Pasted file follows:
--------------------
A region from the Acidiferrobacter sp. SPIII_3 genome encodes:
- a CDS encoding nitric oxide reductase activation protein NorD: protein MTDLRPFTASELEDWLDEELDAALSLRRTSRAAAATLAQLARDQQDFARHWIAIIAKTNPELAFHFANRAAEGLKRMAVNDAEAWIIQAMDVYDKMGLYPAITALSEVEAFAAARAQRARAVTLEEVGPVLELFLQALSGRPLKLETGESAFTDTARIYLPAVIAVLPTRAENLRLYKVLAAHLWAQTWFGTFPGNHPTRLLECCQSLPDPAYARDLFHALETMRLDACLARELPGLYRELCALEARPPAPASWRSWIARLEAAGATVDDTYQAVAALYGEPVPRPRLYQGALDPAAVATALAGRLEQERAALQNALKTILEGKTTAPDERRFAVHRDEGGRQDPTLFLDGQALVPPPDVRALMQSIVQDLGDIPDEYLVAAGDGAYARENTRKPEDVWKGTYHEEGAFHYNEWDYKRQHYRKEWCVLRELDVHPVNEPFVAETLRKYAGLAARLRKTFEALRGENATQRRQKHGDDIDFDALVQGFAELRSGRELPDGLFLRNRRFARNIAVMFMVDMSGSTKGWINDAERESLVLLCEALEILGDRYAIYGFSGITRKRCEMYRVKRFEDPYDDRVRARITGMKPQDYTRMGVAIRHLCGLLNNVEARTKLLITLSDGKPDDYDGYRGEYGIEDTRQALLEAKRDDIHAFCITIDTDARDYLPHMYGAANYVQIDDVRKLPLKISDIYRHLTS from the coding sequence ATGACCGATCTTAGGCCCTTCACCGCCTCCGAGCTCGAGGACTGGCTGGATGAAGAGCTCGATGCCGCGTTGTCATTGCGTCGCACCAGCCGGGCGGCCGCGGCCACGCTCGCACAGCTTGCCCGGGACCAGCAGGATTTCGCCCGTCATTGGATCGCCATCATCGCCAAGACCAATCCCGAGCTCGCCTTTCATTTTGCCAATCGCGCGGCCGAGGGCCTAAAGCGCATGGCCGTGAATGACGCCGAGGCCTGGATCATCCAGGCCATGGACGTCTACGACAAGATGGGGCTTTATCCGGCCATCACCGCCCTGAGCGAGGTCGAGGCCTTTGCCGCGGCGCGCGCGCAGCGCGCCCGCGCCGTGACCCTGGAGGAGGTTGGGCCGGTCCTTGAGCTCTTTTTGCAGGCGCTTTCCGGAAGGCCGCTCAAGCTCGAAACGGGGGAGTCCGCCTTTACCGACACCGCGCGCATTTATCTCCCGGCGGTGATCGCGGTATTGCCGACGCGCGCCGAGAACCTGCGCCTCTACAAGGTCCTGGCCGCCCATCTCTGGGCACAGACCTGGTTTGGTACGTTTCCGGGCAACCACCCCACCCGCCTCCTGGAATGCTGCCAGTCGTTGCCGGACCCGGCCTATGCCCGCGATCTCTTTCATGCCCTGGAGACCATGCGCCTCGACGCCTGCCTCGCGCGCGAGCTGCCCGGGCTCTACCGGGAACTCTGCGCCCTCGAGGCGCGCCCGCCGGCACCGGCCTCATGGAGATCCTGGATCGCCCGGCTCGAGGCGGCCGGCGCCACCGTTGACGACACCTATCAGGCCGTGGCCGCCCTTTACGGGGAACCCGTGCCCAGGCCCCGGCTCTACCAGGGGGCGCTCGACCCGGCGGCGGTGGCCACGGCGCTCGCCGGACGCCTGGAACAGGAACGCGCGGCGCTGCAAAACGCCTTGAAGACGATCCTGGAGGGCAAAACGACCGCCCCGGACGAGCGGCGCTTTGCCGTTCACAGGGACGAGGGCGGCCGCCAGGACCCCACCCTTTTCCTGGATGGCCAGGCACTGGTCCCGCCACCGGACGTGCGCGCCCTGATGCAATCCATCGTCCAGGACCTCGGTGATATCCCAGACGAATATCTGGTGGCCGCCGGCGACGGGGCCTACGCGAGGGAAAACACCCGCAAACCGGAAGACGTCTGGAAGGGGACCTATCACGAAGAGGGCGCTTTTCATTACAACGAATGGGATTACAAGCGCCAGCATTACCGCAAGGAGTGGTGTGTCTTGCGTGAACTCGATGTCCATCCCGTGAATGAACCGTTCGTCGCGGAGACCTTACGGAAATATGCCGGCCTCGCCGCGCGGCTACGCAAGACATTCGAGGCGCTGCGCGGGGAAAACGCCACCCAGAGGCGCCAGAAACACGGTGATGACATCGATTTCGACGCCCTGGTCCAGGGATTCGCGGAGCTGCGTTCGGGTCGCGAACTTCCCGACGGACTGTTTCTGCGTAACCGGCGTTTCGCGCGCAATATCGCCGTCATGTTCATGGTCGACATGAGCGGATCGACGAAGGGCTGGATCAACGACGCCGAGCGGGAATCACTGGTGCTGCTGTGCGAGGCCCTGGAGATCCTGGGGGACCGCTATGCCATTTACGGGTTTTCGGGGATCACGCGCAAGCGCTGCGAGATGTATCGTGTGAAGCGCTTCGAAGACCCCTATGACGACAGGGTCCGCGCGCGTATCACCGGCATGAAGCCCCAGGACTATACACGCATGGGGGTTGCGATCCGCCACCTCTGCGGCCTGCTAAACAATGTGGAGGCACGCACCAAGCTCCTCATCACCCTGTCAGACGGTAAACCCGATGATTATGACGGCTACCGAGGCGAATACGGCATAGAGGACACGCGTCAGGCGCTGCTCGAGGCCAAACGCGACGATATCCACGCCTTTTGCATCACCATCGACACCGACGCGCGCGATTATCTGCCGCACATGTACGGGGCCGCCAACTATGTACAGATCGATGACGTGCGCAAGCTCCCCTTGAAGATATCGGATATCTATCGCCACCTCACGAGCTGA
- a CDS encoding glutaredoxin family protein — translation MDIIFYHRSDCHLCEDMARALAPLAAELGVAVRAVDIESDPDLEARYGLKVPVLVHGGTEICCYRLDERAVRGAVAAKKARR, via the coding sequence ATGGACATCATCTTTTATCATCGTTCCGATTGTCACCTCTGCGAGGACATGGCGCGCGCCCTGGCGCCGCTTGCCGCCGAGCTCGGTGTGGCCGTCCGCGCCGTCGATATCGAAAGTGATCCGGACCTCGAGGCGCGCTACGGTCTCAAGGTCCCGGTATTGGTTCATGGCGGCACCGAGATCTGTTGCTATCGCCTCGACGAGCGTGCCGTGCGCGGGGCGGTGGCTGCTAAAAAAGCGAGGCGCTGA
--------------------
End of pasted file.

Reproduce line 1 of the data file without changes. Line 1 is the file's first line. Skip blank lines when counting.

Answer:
A region from the Acidiferrobacter sp. SPIII_3 genome encodes: